Of course, this doesn’t hold true for everyone. Those knowledgeable about politics and economics are much more likely to be able to read such a proposal objectively, and are probably more willing to criticize those within their own party. But I find it extremely unbelievable that how the voted in the last election has no effect on their opinion.

People really don’t like being told that they don’t have complete control over their political opinions. But piles of evidence shows that our subconscious is pretty inept at filtering out information about the source of the information. Even choosing where to read/watch your news is a biased decision, which often times re-enforces political beliefs that you already held. And once again, I’m totally guilty of this. About 85% of my links come from the same 4-5 news sources.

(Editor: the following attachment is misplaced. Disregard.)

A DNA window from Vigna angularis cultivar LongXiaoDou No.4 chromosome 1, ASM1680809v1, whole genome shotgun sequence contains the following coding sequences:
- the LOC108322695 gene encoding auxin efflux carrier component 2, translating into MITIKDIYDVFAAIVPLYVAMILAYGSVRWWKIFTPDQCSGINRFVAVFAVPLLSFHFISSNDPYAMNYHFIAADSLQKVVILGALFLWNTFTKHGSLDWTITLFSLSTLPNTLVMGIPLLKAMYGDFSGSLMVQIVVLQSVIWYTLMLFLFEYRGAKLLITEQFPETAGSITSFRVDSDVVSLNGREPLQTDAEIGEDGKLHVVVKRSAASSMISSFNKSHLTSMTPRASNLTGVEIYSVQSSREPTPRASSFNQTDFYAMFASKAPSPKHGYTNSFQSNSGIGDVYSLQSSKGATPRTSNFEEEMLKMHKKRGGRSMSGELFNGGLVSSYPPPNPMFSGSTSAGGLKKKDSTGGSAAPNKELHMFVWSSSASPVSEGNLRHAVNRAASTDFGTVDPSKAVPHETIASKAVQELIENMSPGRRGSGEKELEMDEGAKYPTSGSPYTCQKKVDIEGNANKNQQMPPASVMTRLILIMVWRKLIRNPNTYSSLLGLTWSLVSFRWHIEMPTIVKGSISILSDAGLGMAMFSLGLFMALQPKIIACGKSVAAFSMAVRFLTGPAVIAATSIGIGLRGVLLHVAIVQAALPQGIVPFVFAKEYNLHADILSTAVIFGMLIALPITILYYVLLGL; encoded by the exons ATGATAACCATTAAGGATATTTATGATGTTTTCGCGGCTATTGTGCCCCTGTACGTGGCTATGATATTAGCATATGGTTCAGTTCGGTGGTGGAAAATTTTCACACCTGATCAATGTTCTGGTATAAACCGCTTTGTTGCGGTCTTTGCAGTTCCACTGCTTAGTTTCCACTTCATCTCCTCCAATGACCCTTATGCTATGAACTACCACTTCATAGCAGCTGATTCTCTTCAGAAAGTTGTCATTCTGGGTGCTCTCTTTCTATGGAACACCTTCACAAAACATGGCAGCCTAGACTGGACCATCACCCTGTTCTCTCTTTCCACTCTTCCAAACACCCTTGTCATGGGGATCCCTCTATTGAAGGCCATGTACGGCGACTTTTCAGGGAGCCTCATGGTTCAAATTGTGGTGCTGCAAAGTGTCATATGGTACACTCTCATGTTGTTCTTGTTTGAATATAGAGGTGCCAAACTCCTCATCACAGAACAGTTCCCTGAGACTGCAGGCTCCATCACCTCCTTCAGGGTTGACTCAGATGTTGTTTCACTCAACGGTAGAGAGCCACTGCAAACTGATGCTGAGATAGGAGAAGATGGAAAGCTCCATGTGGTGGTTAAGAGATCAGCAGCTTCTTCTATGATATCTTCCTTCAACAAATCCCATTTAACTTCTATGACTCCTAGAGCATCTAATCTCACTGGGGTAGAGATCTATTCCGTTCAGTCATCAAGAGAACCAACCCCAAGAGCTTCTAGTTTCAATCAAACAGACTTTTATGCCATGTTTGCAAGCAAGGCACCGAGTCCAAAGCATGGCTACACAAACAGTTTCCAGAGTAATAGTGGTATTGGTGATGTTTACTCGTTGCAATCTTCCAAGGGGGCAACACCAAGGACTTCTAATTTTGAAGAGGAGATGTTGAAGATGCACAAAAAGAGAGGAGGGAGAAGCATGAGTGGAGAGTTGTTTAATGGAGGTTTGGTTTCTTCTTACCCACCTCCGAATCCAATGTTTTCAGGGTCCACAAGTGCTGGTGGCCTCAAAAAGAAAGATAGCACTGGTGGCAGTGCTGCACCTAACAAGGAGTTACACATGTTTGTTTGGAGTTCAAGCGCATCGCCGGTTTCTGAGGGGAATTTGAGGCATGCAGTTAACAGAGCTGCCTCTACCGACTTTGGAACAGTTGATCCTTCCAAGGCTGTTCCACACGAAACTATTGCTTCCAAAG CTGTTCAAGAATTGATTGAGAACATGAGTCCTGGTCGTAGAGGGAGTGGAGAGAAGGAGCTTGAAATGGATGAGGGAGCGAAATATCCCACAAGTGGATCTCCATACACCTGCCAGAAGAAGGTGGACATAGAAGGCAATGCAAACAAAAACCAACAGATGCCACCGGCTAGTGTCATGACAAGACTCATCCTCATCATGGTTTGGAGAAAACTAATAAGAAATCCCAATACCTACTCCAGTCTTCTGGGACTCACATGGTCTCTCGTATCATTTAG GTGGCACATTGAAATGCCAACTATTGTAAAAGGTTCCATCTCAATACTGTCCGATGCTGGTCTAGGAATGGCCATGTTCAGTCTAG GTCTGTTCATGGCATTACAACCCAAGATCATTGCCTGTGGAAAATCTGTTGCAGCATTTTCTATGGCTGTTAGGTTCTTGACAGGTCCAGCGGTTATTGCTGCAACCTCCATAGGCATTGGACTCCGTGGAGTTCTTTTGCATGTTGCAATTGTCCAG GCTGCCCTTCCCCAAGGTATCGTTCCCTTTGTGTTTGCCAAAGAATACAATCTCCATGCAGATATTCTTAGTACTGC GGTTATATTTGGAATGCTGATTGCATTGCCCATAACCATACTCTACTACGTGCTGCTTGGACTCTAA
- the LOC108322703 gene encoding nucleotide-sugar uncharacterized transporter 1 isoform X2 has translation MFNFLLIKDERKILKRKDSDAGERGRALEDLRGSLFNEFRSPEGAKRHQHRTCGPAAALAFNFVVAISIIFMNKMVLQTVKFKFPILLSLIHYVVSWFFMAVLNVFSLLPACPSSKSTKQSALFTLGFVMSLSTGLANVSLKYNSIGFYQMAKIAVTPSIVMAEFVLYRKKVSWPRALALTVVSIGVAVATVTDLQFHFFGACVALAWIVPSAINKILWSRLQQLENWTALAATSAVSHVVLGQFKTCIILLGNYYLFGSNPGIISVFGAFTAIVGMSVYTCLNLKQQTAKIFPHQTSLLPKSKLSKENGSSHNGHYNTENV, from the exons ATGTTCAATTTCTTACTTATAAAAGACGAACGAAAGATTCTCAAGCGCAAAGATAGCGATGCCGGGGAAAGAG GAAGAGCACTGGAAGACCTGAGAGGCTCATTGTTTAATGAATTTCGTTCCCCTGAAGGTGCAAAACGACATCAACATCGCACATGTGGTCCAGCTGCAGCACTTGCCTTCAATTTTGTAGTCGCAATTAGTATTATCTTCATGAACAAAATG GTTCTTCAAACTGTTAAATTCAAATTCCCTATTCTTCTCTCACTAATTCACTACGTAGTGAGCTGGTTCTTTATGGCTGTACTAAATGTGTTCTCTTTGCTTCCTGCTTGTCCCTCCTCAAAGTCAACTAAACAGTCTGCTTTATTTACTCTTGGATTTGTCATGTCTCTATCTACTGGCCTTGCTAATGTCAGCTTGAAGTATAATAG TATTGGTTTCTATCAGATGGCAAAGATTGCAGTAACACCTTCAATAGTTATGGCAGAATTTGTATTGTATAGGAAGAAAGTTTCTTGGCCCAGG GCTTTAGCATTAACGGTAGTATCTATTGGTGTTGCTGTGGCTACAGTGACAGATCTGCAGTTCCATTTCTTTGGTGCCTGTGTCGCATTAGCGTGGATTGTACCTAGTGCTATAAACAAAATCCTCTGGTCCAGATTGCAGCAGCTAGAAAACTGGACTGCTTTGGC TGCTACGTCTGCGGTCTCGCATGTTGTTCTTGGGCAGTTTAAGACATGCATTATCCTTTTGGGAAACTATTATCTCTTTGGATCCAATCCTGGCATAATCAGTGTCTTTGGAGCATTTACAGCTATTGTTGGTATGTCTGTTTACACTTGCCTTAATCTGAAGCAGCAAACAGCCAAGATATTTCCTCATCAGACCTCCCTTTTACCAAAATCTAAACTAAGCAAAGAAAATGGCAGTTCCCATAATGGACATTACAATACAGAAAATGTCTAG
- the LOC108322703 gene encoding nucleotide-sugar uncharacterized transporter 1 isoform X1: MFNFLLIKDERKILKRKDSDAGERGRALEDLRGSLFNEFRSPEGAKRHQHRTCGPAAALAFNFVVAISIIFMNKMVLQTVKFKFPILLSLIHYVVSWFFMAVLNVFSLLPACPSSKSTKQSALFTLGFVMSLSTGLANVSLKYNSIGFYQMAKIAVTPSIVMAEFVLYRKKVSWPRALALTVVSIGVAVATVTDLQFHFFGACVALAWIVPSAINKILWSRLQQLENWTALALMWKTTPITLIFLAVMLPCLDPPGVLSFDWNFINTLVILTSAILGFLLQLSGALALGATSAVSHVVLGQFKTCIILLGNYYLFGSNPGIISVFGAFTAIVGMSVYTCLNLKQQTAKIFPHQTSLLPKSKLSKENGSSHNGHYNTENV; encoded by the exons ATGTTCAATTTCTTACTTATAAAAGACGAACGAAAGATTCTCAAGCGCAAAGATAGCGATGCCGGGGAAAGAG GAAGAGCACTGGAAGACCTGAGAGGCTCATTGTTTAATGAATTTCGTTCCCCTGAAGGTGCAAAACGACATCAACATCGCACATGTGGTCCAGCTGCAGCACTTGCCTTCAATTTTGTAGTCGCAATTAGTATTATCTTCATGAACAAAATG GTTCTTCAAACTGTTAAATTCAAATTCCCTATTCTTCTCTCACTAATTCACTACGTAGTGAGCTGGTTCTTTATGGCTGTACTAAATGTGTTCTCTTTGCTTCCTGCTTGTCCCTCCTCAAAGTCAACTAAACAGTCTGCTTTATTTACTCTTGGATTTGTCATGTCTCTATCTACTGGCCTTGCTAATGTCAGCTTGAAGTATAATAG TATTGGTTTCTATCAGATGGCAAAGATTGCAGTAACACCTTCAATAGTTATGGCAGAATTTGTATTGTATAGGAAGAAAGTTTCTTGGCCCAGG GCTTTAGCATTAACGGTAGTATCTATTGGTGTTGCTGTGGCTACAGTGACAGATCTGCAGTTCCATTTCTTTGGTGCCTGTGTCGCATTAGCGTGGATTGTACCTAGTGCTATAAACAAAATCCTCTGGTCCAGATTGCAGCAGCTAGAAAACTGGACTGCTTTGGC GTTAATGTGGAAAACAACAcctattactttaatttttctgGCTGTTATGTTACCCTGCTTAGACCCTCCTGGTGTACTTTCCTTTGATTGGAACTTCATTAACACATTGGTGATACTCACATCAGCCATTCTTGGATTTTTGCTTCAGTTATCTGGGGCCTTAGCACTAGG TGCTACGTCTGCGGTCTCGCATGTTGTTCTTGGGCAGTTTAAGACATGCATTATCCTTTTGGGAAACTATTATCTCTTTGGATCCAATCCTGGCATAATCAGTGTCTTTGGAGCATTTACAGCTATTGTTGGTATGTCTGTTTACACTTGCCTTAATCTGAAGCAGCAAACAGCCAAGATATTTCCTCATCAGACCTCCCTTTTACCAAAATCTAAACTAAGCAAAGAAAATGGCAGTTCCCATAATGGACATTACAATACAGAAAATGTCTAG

This is yet another reason why the two-party system is destructive. Our intrinsic and possibly evolutionary traits cause us to assimilate many of our opinions to whichever group we choose to be in. If we had a dozen political parties, this wouldn’t be much of a problem. There still may be a few issues which we are forced to concede, but the variety of groups would allow us to match our views as well as possible. But these days, we have no choice but to choose our own disaster.

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One thought on “Group Thank

  1. […] The problem, as TCM points out with the deficit reduction issue, is that these differences of opinion coalesce around a very limited set of issues, and they’re only two among many possible opinions.  Our current version of two-party politics means that there are many issues on which there is bipartisan consensus and many that are just never addressed at all by either party.  And there are many other policy positions and possible solutions to social and political issues that are never raised because they lie outside the very limited realm of our two-party universe.  (My friend Jacob has discussed problems with the two-party system at greater length here and here.) […]